This is How to Figure Out Your Arch Height (And Why You Really Need To!)

Earlier this week, I shared an email with my list about the amazing success I had treating a patient with just about the flattest feet I've ever seen. Not to pat myself on the back, but it was a pretty great success story. But it also got me thinking: this patient came in to see me for help with foot pain. And still, I'm sure there are plenty of people out there who don't even realize their feet are flat, which means they could be staring down the barrel of years of foot pain. 

How could you not know your arch type, you may ask? The answer is actually pretty simple: no two people have identically shaped arches. And why is that such an issue? Because, in spite of this reality, many people continue to buy identical shoes.  As a result, too many of us will not receive the support we need from our store bought shoes, and will experience discomfort. In order to help your arches fit comfortably in your shoes, you may want to be fitted for custom orthotics. But before you get to that point, it's a good idea to determine which type of arch you're working with. This is what you need to do: 

How to Determine the Height of Your Foot's Arch  A Houston podiatrist can determine your arch type and help with any foot pain

In order to determine your individual arch height, just follow these five simple steps:

  1. Get a sheet of paper and put it on the floor. 
  2. Wet your foot.
  3. Sit down on a chair and place your foot on the paper.
  4. Repeat process with second foot
  5. Your footprint will reveal your arch type (almost no indentation on the left edge indicates a flat foot. Almost no footprint in the mid foot is a sign you've got high arches. Anything in between and your arches are neutral!)

Once you know what type of arch you’re dealing with, choosing the right shoes becomes much simpler. If you have:

High arches: choose shoes that have lots of extra cushioning. Stay away from hard-or-thin-soled footwear. 

Low arches (flat feet): look for well-supported, firm shoes with lower heels. Since your body will naturally want to rotate forward to the balls of your feet, high heels will be extra difficult.

Neutral arches: you have a carte blanche when it comes to selecting shoes. Just make smart choices and select a comfortable, supportive pair that you can wear for long periods of time or for walking/exercising.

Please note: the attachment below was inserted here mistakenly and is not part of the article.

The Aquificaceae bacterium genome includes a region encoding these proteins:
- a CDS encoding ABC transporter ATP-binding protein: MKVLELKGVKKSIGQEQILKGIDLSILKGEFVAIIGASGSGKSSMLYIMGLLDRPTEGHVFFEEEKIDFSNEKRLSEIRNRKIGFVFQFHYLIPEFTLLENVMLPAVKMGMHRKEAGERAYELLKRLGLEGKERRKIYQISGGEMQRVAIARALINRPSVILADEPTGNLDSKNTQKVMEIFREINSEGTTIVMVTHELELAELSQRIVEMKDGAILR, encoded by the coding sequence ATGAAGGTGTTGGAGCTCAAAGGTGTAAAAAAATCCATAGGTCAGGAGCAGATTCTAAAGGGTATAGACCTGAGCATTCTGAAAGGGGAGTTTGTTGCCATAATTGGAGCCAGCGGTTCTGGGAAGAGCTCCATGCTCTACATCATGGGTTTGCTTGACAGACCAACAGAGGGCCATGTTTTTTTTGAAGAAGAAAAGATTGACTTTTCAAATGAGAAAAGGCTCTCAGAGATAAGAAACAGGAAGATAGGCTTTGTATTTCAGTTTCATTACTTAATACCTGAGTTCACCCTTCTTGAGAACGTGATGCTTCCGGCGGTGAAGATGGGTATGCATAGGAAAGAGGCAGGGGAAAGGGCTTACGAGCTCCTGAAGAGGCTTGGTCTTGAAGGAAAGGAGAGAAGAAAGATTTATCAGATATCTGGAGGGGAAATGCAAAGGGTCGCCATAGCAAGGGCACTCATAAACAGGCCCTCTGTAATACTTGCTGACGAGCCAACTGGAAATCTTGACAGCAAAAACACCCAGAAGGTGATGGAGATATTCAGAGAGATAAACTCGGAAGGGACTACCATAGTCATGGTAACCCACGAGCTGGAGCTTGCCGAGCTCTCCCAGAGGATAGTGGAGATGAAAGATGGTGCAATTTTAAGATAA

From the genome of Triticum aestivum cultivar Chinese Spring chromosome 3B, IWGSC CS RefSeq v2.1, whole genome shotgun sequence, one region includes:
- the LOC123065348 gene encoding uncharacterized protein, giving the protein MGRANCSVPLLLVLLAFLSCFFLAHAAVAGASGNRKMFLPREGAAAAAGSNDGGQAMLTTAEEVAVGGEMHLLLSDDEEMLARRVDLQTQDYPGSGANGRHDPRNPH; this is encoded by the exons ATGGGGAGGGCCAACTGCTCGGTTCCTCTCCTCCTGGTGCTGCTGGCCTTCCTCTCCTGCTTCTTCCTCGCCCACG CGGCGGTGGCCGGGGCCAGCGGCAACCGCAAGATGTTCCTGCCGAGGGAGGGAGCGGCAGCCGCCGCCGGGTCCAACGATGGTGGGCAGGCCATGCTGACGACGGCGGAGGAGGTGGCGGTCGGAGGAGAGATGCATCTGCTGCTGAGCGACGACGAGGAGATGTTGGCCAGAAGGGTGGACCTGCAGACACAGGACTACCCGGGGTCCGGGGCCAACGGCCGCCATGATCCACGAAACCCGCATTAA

What's Causing My Arch Pain?

Of course, arch pain could be a sign of another problem—plantar fasciitis. An injury that’s the result of torn or inflamed plantar fasciia bands (the connective tissue on the bottom of your foot), plantar fasciitis is usually identified by crippling heel pain, but can also be felt in the arch of your foot.  If this is the cause of your arch pain, you might notice that your pain begins intermittently. Unfortunately, however, you'll likely experience more consistent, worsening pain in the following days, weeks, and months. Plus, the pain may not stay put: it's not uncommon for plantar fasciitis to develop in your previously unaffected foot if you don't seek early treatment. If you've got flat feet and don't know it, you're at risk for heel pain and other complications

Why am I telling you all this? The answer is simple, really: it can all be connected back to your arch height (at least, it sort of can...) This is what I mean: the most common cause of plantar fasciitis (as well as Achilles tendinitis) is faulty foot mechanics. In other words, people with overly flat feet or high-arched feet are more prone to developing plantar fasciitis (so, if you're having this kind of heel pain, I urge you again to return to our guide to detrmining your arch height.) And, keep in mind that wearing the wrong shoes can contribute to plantar fasciitis, especially if you make poor choices, like wearing un-supportive flip-flops.

And wait, I'm still not done! Pain in your arches could be a sign of a bruise, sprain or fracture. Which is why, unless you see your doctor, it may be very difficult to figure out why your feet are hurting you. And that's where I want you to check in with you podiatrist. Because, if your arch pain is a problem, and our shoe guide isn’t helping, it's a good idea to get scheduled for a visit so we can help get you walking comfortably again!

Dr. Andrew Schneider
Connect with me
A podiatrist and foot surgeon in Houston, TX.